Urbana council members to discuss broadband options
URBANA – Mayor Laurel Prussing is interested in the possibility of a city-operated broadband Internet service in Urbana.
Council members will discuss the issue, but take no action, at their meeting set for 7 p.m. Monday at the council chambers, 400 S. Vine St., U.
Prussing said in a phone interview that she wants Urbana to explore its options in light of a pending federal application that would, if granted, establish a network structure – a "backbone" – for high-speed Internet.
If the federal grant is approved, a consortium of Urbana, Champaign and the University of Illinois would create and operate a local "big broadband" high-speed Internet service.
The mayor said Urbana needs to look at its role in the joint project and also study whether there are other possibilities, including a municipal service which would be a future source of revenue to the city and provide services to the citizens.
"We want to do due diligence," Prussing said. "We are talking about the future."
Mike Monson, chief of staff for the mayor, said in a report to council members that preliminary research shows about 45 other cities have built such networks. Urbana could build upon a broadband network that may be built if a federal stimulus grant is approved for the consortium.
A state grant of $3.5 million was approved to be used toward necessary local matching funds for three federal grants totaling $36.2 million. Those grant applications are pending.
According to Mike Smeltzer, UI director of networking communications, the primary focus of the largest grant request, which covers about 60 percent, is for local infrastructure to build seven fiber "rings" throughout the community.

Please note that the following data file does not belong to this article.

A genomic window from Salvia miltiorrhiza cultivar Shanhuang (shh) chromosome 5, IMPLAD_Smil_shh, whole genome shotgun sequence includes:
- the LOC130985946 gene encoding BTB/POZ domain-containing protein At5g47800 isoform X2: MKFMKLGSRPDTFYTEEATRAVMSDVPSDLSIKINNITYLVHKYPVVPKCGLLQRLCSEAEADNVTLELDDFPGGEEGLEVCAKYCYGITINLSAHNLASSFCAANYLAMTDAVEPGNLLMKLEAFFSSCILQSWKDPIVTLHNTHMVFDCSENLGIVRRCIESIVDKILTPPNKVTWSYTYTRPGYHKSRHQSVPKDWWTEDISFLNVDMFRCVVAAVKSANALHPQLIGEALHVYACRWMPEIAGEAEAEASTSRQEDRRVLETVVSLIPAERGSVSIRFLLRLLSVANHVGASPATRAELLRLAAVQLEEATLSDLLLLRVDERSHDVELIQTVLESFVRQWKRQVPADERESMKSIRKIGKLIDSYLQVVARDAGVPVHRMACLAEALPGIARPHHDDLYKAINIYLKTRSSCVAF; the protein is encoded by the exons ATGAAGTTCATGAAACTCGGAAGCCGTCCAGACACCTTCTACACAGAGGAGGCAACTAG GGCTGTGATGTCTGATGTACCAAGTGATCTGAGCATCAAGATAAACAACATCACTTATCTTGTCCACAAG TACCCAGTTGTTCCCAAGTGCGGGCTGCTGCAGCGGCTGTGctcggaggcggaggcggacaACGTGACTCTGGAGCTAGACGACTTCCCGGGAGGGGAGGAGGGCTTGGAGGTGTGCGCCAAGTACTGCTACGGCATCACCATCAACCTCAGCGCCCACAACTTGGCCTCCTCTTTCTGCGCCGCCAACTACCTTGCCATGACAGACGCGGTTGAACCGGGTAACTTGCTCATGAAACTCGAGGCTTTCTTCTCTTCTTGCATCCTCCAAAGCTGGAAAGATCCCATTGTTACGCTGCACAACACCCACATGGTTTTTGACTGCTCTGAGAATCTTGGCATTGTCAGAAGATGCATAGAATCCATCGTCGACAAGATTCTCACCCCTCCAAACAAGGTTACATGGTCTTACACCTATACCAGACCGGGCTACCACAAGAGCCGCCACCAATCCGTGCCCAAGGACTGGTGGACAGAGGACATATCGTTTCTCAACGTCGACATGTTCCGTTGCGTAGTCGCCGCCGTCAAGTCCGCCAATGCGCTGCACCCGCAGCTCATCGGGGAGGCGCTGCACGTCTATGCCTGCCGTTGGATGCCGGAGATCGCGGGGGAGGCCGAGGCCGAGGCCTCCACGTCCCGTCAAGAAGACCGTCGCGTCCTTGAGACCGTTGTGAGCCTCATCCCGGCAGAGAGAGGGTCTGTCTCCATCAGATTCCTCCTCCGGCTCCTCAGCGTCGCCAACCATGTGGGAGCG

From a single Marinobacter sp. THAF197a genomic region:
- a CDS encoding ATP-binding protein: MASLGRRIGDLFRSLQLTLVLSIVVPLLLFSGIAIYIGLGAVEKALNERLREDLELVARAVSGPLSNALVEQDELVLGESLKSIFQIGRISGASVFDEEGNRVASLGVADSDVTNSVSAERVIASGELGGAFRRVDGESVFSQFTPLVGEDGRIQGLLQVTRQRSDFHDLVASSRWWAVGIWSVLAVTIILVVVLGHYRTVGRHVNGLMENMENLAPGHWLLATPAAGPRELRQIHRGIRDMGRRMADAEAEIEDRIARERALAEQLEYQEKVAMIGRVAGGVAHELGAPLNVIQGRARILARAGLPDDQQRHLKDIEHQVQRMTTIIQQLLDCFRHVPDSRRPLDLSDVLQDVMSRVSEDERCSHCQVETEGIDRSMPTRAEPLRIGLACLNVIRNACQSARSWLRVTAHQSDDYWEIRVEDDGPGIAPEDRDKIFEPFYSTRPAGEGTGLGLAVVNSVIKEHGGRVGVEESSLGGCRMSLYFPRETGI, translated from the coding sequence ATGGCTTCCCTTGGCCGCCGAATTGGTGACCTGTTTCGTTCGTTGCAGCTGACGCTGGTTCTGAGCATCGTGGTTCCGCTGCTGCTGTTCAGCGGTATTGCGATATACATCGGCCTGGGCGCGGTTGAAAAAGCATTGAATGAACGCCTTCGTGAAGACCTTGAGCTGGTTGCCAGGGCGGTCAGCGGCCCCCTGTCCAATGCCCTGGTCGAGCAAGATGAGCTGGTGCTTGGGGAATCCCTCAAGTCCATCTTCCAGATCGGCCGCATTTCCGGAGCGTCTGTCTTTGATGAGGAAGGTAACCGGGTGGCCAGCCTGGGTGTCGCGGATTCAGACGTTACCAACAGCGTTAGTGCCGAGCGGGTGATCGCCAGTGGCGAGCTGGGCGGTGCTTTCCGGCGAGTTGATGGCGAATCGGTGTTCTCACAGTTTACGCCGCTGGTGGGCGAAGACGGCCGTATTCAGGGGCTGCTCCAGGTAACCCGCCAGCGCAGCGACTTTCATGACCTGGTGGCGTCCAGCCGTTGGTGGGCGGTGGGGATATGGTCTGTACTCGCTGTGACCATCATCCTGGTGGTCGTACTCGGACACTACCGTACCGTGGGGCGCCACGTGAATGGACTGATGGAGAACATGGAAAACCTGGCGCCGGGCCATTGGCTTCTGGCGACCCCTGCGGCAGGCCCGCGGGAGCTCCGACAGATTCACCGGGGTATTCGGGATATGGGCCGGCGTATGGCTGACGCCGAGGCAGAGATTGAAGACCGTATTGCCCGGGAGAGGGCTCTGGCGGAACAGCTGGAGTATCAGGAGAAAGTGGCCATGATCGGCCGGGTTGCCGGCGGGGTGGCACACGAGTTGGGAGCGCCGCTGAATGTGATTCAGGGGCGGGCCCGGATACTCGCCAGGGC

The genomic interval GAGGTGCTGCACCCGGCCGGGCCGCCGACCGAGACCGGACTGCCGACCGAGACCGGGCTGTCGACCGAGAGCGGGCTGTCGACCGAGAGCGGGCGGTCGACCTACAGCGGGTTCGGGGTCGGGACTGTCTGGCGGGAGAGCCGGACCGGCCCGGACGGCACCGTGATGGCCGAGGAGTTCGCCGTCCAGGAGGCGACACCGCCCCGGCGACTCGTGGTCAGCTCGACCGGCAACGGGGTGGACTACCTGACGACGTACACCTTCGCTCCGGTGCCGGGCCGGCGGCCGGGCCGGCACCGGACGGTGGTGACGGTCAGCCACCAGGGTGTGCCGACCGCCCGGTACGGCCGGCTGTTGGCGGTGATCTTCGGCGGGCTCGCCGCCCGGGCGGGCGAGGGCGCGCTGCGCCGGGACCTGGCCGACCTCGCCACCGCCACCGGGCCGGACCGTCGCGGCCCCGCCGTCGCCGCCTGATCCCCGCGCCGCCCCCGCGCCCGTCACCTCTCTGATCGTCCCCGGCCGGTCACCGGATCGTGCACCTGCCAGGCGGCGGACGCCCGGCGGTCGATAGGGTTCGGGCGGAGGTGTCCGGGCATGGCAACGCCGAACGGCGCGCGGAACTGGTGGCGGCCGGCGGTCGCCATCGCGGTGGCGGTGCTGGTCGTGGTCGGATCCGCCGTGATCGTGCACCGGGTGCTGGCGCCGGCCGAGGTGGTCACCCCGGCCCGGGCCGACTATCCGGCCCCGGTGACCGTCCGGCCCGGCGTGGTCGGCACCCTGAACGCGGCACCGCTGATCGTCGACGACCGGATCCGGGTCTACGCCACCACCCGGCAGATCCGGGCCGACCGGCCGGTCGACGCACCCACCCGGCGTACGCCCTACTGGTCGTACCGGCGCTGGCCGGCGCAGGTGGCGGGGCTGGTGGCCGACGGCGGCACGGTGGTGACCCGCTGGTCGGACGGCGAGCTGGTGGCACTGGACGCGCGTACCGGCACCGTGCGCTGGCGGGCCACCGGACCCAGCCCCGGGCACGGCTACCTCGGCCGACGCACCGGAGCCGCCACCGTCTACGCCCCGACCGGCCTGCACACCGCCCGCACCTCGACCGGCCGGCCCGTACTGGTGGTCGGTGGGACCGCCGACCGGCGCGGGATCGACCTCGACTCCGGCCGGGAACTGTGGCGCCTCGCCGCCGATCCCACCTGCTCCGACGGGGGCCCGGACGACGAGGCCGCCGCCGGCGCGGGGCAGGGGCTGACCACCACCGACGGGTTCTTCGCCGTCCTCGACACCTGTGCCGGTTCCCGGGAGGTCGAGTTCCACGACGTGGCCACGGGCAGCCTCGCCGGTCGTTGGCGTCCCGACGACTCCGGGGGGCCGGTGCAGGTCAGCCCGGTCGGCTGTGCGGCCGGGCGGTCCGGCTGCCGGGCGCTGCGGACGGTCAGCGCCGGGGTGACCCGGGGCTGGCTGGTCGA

Monson's report said $31.2 million would be for the infrastructure, with $1.3 million to establish 46 public computing centers and another $3.7 million for training, education and support. Urbana would contribute $555,000 to the project, while Champaign and the university would each cover $900,000, his report said.
A fiber-to-home federal grant program would subsidize Internet connections for underserved areas, which a local survey found to be mostly north in Champaign and Urbana, according to Smeltzer. That would involve 4,600 residences in the two cities, but it's estimated only 2,500 would sign up for the hookup, according to Monson's report.
The grant application assumes the fiber-to-home penetration can be expanded gradually after the network is built by borrowing $2 million to $2.5 million over three years, according to the report.
If a municipal service is operated well, it can generate revenue, Monson said.
His report said experts warn, however, that if Champaign and Urbana go ahead with municipal broadband, there will be opposition from Comcast or AT&T.
Also Monday, the council will consider an amended agreement with Champaign County regarding placement of a newspaper rack at the courthouse; changing the city zoning ordinances regarding access widths for drives serving individual townhouses and regarding electric sign illumination.
The council settled on a conventional single, multislot newspaper rack instead of a more expensive art project that had been proposed earlier. An agreement with the county to allow placement of a newsrack is being amended to reflect the change of the project. The pact allows the city to have a newsrack at the courthouse for 15 years but exempts the county and makes the city responsible for maintenance or any legal issues.
The change in driveway widths for townhouses allows driveways up to 18 feet or 45 percent of property width, according to a city staff memo to council members. This would bring the majority of existing townhouses into compliance with regulations and allow future development to have reasonable restrictions,
Regarding the sign illumination issue, the council in June amended its sign regulations. At that time, council members asked about illuminated signs.
After researching the issue, the staff is now recommending that electronic signs be required to have a photoelectric cell or other dimming technology based on ambient light. The staff also recommends a maximum brightness to limit glare and driver distraction.